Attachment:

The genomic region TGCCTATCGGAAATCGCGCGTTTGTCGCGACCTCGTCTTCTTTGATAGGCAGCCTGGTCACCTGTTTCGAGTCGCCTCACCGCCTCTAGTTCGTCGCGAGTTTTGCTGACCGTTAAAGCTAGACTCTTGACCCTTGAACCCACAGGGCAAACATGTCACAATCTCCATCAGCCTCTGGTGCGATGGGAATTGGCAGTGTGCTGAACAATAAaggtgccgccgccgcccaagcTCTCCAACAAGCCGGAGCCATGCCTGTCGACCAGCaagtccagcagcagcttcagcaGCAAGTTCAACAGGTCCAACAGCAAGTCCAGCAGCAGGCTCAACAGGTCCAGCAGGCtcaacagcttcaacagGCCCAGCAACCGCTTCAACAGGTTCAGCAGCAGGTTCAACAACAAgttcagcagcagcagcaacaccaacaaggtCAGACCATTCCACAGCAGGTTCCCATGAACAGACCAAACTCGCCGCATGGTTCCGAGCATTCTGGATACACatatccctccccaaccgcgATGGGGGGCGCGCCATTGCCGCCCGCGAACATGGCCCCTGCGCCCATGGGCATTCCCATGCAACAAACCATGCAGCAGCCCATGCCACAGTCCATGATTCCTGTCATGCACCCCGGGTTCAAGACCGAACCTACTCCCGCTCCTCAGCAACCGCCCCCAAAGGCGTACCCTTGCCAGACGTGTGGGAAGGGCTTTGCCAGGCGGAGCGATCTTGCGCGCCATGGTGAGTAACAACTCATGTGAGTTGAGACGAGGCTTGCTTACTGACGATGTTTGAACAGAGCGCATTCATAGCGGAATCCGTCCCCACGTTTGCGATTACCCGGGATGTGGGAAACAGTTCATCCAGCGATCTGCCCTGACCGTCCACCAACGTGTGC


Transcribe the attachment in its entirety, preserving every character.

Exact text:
The genomic region TGCCTATCGGAAATCGCGCGTTTGTCGCGACCTCGTCTTCTTTGATAGGCAGCCTGGTCACCTGTTTCGAGTCGCCTCACCGCCTCTAGTTCGTCGCGAGTTTTGCTGACCGTTAAAGCTAGACTCTTGACCCTTGAACCCACAGGGCAAACATGTCACAATCTCCATCAGCCTCTGGTGCGATGGGAATTGGCAGTGTGCTGAACAATAAaggtgccgccgccgcccaagcTCTCCAACAAGCCGGAGCCATGCCTGTCGACCAGCaagtccagcagcagcttcagcaGCAAGTTCAACAGGTCCAACAGCAAGTCCAGCAGCAGGCTCAACAGGTCCAGCAGGCtcaacagcttcaacagGCCCAGCAACCGCTTCAACAGGTTCAGCAGCAGGTTCAACAACAAgttcagcagcagcagcaacaccaacaaggtCAGACCATTCCACAGCAGGTTCCCATGAACAGACCAAACTCGCCGCATGGTTCCGAGCATTCTGGATACACatatccctccccaaccgcgATGGGGGGCGCGCCATTGCCGCCCGCGAACATGGCCCCTGCGCCCATGGGCATTCCCATGCAACAAACCATGCAGCAGCCCATGCCACAGTCCATGATTCCTGTCATGCACCCCGGGTTCAAGACCGAACCTACTCCCGCTCCTCAGCAACCGCCCCCAAAGGCGTACCCTTGCCAGACGTGTGGGAAGGGCTTTGCCAGGCGGAGCGATCTTGCGCGCCATGGTGAGTAACAACTCATGTGAGTTGAGACGAGGCTTGCTTACTGACGATGTTTGAACAGAGCGCATTCATAGCGGAATCCGTCCCCACGTTTGCGATTACCCGGGATGTGGGAAACAGTTCATCCAGCGATCTGCCCTGACCGTCCACCAACGTGTGC